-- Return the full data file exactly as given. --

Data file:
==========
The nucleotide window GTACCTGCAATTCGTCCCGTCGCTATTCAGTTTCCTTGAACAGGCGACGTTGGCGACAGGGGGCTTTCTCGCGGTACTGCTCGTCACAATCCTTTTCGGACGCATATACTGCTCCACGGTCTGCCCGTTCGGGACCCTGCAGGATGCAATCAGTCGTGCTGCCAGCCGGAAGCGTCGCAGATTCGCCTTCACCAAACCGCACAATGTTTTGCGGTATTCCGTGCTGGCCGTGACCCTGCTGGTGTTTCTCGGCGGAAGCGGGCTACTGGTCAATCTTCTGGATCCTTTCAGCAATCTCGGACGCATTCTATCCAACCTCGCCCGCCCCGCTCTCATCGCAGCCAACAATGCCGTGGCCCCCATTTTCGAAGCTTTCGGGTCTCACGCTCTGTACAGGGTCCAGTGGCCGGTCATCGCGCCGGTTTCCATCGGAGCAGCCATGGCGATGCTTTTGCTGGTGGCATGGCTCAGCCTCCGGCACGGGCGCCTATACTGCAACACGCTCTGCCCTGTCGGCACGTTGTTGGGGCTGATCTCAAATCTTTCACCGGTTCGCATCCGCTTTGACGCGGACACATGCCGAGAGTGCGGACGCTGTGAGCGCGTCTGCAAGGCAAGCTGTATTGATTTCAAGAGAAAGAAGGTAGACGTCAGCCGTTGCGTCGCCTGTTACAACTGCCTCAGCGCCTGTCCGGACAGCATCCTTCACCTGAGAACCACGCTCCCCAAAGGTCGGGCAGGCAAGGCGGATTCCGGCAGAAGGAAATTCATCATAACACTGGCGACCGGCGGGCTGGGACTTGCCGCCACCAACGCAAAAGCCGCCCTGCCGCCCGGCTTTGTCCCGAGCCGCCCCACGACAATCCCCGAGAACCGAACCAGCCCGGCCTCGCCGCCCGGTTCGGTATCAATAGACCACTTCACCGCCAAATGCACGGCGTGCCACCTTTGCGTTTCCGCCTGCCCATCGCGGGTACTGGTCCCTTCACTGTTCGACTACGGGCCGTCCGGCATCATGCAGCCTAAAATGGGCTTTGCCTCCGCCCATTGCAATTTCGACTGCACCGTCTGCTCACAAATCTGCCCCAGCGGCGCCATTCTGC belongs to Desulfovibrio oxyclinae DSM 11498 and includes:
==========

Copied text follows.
The nucleotide window GTACCTGCAATTCGTCCCGTCGCTATTCAGTTTCCTTGAACAGGCGACGTTGGCGACAGGGGGCTTTCTCGCGGTACTGCTCGTCACAATCCTTTTCGGACGCATATACTGCTCCACGGTCTGCCCGTTCGGGACCCTGCAGGATGCAATCAGTCGTGCTGCCAGCCGGAAGCGTCGCAGATTCGCCTTCACCAAACCGCACAATGTTTTGCGGTATTCCGTGCTGGCCGTGACCCTGCTGGTGTTTCTCGGCGGAAGCGGGCTACTGGTCAATCTTCTGGATCCTTTCAGCAATCTCGGACGCATTCTATCCAACCTCGCCCGCCCCGCTCTCATCGCAGCCAACAATGCCGTGGCCCCCATTTTCGAAGCTTTCGGGTCTCACGCTCTGTACAGGGTCCAGTGGCCGGTCATCGCGCCGGTTTCCATCGGAGCAGCCATGGCGATGCTTTTGCTGGTGGCATGGCTCAGCCTCCGGCACGGGCGCCTATACTGCAACACGCTCTGCCCTGTCGGCACGTTGTTGGGGCTGATCTCAAATCTTTCACCGGTTCGCATCCGCTTTGACGCGGACACATGCCGAGAGTGCGGACGCTGTGAGCGCGTCTGCAAGGCAAGCTGTATTGATTTCAAGAGAAAGAAGGTAGACGTCAGCCGTTGCGTCGCCTGTTACAACTGCCTCAGCGCCTGTCCGGACAGCATCCTTCACCTGAGAACCACGCTCCCCAAAGGTCGGGCAGGCAAGGCGGATTCCGGCAGAAGGAAATTCATCATAACACTGGCGACCGGCGGGCTGGGACTTGCCGCCACCAACGCAAAAGCCGCCCTGCCGCCCGGCTTTGTCCCGAGCCGCCCCACGACAATCCCCGAGAACCGAACCAGCCCGGCCTCGCCGCCCGGTTCGGTATCAATAGACCACTTCACCGCCAAATGCACGGCGTGCCACCTTTGCGTTTCCGCCTGCCCATCGCGGGTACTGGTCCCTTCACTGTTCGACTACGGGCCGTCCGGCATCATGCAGCCTAAAATGGGCTTTGCCTCCGCCCATTGCAATTTCGACTGCACCGTCTGCTCACAAATCTGCCCCAGCGGCGCCATTCTGC belongs to Desulfovibrio oxyclinae DSM 11498 and includes: